via Abortion of the intellect | The Financial Gazette 27 Mar 2014
HOW did Zimbabwe, once described by former Tanzanian president Julius Nyerere as the ‘jewel of Africa’ become a crisis country? Today, Zimbabwe holds records of crises – leadership crisis, economic crisis, health crisis etcetera.
One of the constituencies that has let Zimbabweans down has been the public intellectuals. Most Zimbabwean intellectuals just do not matter as they do not weigh in the public discourse. In fact, the academics and intellectuals must take part in public debates so as to translate their theories into policy proposals. If they speak it is almost always because there is some non-governmental organisation (NGO) money lurking in the shadows. If it is not political propaganda, NGO speak is the new language.
Thanks to the country’s education system that has since fostered a culture that glorifies arcane unintelligibility while disdaining impact and audience, the education system celebrates mediocrity as the standard, and anything beyond is ridiculed. It does not prepare one for real world analysis.
For all the glory that Zimbabwe derives from being lauded as the country with the highest literacy rate in Africa, it has nothing much to show for it. Yes, Zimbabweans can read but they cannot think. It seems Masipula Sithole, John Makumbe and a few others who debunked this trend went to their graves with the ideals of public intellectualism that is required for Zimbabwe to be a robust country of ideas and vibrancy.
Unfortunately, Zimbabwean universities have long become inhospitable places for public intellectuals. And the real problem is not just money. It is culture, an anti-intellectual culture in Zimbabwean life. Zimbabweans, as a people, have never been curious enough to engage with the problems they face. They wait for their leaders to solve their problems.
Is it not shameful that technocratic Cabinets manned with PhD holders have just pulled the country down the abyss? This slow strangulation has been taking place since day one of independence. It has been deliberate and as a side-effect of simple greed. Those who claim the roles of public intellectual or public servant are busy spreading propaganda while raising a selection of emotive ideas: ideas of national unity, of sovereignty, of the sacrifices of liberation, and of patriotism. These have monopoly control of the means of communication to exclude any scrutiny of the detail or veracity of the ensuing arguments.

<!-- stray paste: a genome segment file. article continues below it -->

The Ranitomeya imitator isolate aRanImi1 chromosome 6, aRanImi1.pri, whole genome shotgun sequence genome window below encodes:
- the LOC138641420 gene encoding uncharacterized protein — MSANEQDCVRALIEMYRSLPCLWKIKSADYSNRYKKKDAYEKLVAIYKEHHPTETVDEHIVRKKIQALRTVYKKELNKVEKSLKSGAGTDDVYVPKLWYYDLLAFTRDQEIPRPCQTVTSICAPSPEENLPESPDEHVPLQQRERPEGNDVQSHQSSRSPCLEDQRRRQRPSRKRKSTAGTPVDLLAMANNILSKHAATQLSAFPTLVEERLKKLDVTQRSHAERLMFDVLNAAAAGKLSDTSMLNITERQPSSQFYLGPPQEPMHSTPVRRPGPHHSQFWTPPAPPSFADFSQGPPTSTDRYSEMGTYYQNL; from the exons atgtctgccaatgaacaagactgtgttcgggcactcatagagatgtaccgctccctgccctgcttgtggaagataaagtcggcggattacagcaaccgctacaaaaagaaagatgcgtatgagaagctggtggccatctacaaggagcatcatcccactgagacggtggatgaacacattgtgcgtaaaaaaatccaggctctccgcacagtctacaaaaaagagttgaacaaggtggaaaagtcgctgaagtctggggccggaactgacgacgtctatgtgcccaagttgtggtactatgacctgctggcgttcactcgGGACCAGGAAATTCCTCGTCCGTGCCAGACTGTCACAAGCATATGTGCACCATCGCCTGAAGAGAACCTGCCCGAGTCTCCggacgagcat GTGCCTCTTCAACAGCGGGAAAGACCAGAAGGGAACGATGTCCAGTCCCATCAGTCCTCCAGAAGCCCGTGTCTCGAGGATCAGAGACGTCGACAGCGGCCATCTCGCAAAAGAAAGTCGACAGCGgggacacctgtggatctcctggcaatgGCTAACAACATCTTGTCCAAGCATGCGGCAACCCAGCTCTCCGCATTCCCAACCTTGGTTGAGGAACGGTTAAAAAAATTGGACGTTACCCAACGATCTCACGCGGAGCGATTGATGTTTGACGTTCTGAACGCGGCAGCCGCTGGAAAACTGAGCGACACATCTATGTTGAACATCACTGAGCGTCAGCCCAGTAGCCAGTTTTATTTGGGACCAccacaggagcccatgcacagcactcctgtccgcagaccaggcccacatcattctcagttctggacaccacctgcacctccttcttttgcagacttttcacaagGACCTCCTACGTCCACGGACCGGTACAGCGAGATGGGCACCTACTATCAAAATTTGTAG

Perhaps we are not being fair to the likes of Vimbai Chivaura, Isheunesu Mupepereki, Tafataona Mahoso who are indeed public intellectuals. In another life, they would have been our heroes but their misdirected, overzealous dumping down of a country into a patriotic lecture becomes nothing but ridiculous. There is no doubt that these were trail-blazing academics in the 70s and 80s but they have since forsaken all that for political expediency.
Perhaps, as a society, Zimbabweans prayed too much to the temple of intellect, and have not spent enough time letting themselves be actively involved in governance; participate in policy formulation, making their way the way.
Have we put too much trust in our leaders and intellectuals? That their ideals matter more than ours because they have a high IQ or more political clout. What a joke. There was a time when the government of President Robert Mugabe censored political discussions and restrained anyone from participating in the free exchange of ideas through the Access to Information and Protection of Privacy Act and the Public Order and Security Act. The idea was to instill fear. Fear to question or challenge the prevailing ideology and status quo.
One of the disturbing black holes on the Zimbabwean scene has been the long-standing absence of serious non-partisan forums for discussion of cultural, social, technological, political and other issues. We need our public intellectuals and think-tanks to generate ideas, interrogate policy and leadership in a way that makes Zimbabwe vibrant.